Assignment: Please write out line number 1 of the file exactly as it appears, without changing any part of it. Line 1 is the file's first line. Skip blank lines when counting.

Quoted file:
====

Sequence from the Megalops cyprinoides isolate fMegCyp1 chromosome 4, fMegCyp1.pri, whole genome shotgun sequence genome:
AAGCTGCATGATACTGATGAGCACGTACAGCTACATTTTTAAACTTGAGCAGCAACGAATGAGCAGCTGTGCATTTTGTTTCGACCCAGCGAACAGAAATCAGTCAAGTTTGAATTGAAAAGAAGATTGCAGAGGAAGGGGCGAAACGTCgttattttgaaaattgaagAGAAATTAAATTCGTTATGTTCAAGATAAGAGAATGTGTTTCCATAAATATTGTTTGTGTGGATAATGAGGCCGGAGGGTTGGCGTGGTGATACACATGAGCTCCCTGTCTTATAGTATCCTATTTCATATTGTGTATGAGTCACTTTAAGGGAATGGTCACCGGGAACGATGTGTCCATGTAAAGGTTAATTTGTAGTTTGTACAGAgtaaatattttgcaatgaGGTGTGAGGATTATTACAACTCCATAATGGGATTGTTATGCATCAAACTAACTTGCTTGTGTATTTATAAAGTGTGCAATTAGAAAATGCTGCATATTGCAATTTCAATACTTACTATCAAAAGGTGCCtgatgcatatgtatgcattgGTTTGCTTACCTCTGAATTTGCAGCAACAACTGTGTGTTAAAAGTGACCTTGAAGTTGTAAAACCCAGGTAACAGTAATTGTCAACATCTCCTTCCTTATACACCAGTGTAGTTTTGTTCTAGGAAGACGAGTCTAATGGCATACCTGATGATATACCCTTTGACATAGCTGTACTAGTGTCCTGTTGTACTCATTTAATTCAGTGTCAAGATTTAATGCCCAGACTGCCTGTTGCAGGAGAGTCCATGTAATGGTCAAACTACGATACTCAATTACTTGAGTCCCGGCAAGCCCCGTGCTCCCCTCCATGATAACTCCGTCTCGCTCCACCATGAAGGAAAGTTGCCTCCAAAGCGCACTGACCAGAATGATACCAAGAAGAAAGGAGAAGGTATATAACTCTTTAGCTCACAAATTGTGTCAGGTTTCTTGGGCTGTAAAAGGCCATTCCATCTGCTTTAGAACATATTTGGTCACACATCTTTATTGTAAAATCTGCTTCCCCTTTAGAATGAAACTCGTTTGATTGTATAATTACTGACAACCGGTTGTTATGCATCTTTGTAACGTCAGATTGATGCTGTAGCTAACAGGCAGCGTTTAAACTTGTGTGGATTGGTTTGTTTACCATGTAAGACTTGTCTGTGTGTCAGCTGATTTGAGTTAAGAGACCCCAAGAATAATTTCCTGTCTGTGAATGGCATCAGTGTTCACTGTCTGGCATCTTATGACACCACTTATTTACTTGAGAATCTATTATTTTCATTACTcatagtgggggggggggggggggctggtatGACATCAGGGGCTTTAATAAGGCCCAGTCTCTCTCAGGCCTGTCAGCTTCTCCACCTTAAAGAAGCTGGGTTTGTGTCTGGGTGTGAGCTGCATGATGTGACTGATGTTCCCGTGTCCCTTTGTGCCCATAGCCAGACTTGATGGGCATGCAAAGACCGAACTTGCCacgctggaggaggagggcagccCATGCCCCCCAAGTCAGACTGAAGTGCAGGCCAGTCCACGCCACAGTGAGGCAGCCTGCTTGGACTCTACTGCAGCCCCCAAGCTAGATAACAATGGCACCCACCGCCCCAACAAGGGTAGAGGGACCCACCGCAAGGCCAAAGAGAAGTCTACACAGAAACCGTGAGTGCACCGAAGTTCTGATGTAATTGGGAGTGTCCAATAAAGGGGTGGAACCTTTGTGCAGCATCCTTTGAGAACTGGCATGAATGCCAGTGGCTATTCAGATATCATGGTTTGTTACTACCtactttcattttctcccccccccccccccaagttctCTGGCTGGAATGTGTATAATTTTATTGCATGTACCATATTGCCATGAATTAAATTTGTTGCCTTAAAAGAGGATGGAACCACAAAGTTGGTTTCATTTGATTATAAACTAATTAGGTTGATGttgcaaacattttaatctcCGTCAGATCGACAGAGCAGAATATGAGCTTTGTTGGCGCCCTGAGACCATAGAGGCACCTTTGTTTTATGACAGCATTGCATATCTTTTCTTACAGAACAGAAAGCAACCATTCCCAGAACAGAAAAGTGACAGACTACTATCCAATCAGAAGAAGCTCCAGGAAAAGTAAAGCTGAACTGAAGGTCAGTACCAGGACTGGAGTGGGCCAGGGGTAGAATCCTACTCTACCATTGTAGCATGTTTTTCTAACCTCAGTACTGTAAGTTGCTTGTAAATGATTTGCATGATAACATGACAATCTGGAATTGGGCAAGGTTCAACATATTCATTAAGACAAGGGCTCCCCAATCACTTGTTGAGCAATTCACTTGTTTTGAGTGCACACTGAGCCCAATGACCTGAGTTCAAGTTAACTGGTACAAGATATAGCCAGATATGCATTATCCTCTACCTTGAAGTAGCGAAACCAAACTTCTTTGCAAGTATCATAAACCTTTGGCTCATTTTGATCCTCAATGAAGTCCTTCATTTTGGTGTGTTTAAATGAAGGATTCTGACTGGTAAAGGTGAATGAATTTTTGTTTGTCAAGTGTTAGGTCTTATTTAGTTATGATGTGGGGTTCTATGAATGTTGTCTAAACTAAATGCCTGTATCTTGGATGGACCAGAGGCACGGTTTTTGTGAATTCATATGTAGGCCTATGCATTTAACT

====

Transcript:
Sequence from the Megalops cyprinoides isolate fMegCyp1 chromosome 4, fMegCyp1.pri, whole genome shotgun sequence genome: